Foreign brokerage Bernstein has downgraded HDFC Bank over concerns that consumer exposure and succession pose a risk for the private lender, amid the Covid-19 outbreak. HDFC Bank’s portfolio is most exposed to unsecured consumer credit risk, compared to other private banks, while its non-proactive handling of the management succession so far, could impact the bank’s preferred status among the investor community, warned Bernstein.
HDFC Bank’s shares fell as much as 7.8% intraday on Friday, while HDFC ADR was down over 10% overnight, after Bernstein downgraded it to underperform. The stock ended at ₹882.40, down ₹12.40, or 1.39%, on the BSE.
“HDFC Bank, being a quality franchise, has weathered crises well in the past and has often been seen as a safe haven. However, in the current pandemic-driven environment, we believe HDFC Bank carries certain idiosyncratic risks and unique management challenges,” Gautam Chhugani, analyst, Bernstein, wrote on 19 March.
The brokerage expects earnings growth to slow to below 15% in FY21 after factoring in the succession challenges to impact its premium valuation multiples.
“We expect a 33% compression of its 1-year forward target multiple to 13 times earnings, compared to its 5-year long term average of 21 times earnings.” Chhugani said the Covid-19 crisis may be a catalyst for the bank’s consumer lending businesses in the country and may see far-reaching disruption, both in terms of sustaining growth and in maintaining quality of credit. HDFC Bank, the report added, has great sensitivity to its bottom line and has the highest exposure to unsecured retail credit at 17% of its loan book versus 9% for ICICI Bank and Axis Bank.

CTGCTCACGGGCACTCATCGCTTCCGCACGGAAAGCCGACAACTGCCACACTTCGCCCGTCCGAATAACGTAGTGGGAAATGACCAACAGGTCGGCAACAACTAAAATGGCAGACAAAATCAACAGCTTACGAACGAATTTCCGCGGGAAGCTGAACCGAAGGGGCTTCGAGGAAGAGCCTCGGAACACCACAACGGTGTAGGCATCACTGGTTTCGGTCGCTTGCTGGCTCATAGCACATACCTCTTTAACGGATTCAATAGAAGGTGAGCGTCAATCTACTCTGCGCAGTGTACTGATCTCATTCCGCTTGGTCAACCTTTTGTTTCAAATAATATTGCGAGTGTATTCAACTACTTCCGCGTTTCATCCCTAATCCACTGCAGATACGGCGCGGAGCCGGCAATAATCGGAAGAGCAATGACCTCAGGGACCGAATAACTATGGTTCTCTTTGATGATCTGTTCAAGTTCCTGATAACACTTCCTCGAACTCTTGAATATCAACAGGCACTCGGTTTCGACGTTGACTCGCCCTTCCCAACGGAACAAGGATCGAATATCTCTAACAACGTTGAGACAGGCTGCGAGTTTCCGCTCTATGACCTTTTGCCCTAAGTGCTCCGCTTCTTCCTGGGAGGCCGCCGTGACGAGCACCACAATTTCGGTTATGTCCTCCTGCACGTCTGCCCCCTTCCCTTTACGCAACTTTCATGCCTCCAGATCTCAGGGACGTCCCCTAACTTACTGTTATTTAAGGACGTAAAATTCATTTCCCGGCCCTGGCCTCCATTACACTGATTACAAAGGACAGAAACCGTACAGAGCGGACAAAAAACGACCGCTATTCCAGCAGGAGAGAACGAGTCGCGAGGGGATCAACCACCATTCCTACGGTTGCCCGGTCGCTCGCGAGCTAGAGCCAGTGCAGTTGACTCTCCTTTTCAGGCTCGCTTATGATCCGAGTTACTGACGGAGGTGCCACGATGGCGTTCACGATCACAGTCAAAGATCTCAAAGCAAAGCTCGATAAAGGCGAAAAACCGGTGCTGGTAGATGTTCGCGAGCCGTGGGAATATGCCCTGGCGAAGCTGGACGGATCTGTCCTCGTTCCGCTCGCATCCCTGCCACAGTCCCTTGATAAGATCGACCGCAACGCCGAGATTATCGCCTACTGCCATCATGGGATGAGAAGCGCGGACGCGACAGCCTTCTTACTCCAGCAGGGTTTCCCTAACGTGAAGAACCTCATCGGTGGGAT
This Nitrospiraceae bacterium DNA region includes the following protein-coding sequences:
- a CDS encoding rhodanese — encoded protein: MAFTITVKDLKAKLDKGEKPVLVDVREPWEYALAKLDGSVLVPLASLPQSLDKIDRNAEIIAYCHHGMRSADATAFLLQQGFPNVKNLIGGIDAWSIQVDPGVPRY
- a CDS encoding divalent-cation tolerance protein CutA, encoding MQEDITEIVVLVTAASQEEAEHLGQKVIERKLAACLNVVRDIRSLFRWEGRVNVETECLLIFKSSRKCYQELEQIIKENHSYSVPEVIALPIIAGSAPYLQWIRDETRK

According to the report, the reliance of HDFC Bank’s earnings on the unsecured book has been consistently rising over the past few years.
The lender’s share of unsecured consumer loans in its net profit has risen from 19% in FY17, to 21% in FY18 and 24% in FY19.
“Going forward, if HDFC Bank slows down on the unsecured book, there are limited growth engines that can substitute both in scale and profitability,” it said. The report also raised concerns regarding the succession plan as managing director Aditya Puri’s tenure ends in October. On an analyst call on 18 January, HDFC Bank had said it is likely to send a shortlist of candidates to the Reserve Bank of India by July-August, seeking approval for a replacement of Puri.